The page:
From beginners telescopes and accessories to stargazing experience vouchers and getaways, here we offer some of the best astronomy gifts to give to enthusiastic stargazers, both young and older, for Christmas 2020.
Telescopes make an ideal Christmas present particularly for younger astronomers. Availability however is somewhat scarce due to strong sales throughout the year with many retailers out of stock. Our suggestions below have some stock availability, are easy to setup and use and come with sturdy mounts. For more advice on exactly what you should look for when buying a telescope see our Which is the best telescope for beginners? guide. We recommend buying through a reputable dealer such as First Light Optics.
This is a great grab and go telescope which is easy to setup and operate. It comes with a solid tripod on sturdy mount and fine adjusters which help you keep objects in the field of view as they move across the sky due to Earth’s rotation. It has a 90mm lens which gathers a good amount of light resulting in great views of the Moon, planets and the brighter deep sky objects.
This is another good beginner’s telescope giving excellent views of the Moon and planets and good views of other objects. It comes with a “goto” mount which enables you to use a mobile app to point the telescope at numerous objects, although this does require some practice when setting up your telescope. The 70mm lens is a little small however the mount itself is a sound investment offering upgrade path if you want a larger instrument in future.
This full size Dobsonian telescope is another ideal beginners telescope, its larger 8″ mirror collects more light and therefore offers better views of deep sky objects. The below mentioned book “Turn Left at Orion” is a perfect combination. Note that these telescopes are extremely popular with very limited stock!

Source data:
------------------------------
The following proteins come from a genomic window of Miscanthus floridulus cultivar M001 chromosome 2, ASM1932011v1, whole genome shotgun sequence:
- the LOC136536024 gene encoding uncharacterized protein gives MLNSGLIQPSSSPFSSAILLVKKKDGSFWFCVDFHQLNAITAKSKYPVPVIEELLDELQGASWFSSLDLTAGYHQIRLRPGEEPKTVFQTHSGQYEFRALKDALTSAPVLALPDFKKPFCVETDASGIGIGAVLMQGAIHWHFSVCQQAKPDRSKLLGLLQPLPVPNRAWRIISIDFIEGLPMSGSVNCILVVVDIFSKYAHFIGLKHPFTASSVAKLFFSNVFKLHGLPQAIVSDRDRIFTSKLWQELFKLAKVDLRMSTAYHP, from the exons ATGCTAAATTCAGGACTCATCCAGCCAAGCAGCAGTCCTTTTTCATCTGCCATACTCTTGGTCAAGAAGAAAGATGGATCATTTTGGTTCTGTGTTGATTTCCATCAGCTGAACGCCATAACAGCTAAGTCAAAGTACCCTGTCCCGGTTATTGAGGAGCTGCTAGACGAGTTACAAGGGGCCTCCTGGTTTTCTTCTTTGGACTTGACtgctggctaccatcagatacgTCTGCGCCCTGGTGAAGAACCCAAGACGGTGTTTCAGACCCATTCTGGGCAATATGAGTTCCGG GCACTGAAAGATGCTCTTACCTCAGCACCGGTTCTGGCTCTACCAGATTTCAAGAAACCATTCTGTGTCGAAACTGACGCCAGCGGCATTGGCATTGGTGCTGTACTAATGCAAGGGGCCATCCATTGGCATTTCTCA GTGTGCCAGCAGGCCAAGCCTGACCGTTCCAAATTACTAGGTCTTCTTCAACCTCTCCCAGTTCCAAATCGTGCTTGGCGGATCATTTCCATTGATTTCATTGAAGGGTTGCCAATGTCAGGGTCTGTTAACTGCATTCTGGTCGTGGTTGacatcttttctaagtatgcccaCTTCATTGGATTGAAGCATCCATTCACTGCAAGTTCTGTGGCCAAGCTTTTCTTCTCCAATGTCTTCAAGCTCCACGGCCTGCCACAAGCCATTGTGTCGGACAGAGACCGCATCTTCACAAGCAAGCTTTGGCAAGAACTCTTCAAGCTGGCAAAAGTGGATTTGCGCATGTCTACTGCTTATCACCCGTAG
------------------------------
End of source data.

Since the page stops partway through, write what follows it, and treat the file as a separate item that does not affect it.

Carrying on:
This cool device makes it easy to attach a mobile phone to a telescope eyepiece and is absolutely fantastic for taking photos of the Moon! The perfect accessory for any telescope!
These entry level binoculars perform extremely well for their price and are a perfect introduction to visual astronomy. They offer the right amount of magnification to be hand held while enabling views of craters on the Moon, the Moons of Jupiter, some of the brighter star clusters even the Andromeda Galaxy and the Orion Nebulae. Even better when used with a tripod and this adapter.
Stargazing experience vouchers make for a fantastic gift for anyone interested in astronomy! Vouchers are redeemable against events which take place in some of the UK’s best stargazing locations such as the North East, North West and central Wales.
Ask any astronomer which book they might recommend as to how to find objects in the sky and the majority will suggest Turn Left at Orion. With easy to use guides covering all of the constellations in the Northern hemisphere this book is the perfect accompaniment to any telescope helping beginners learn their way around the constellations, identifying the brightest and most interesting deep sky objects and observing them through their telescope. Much better than any phone or tablet app!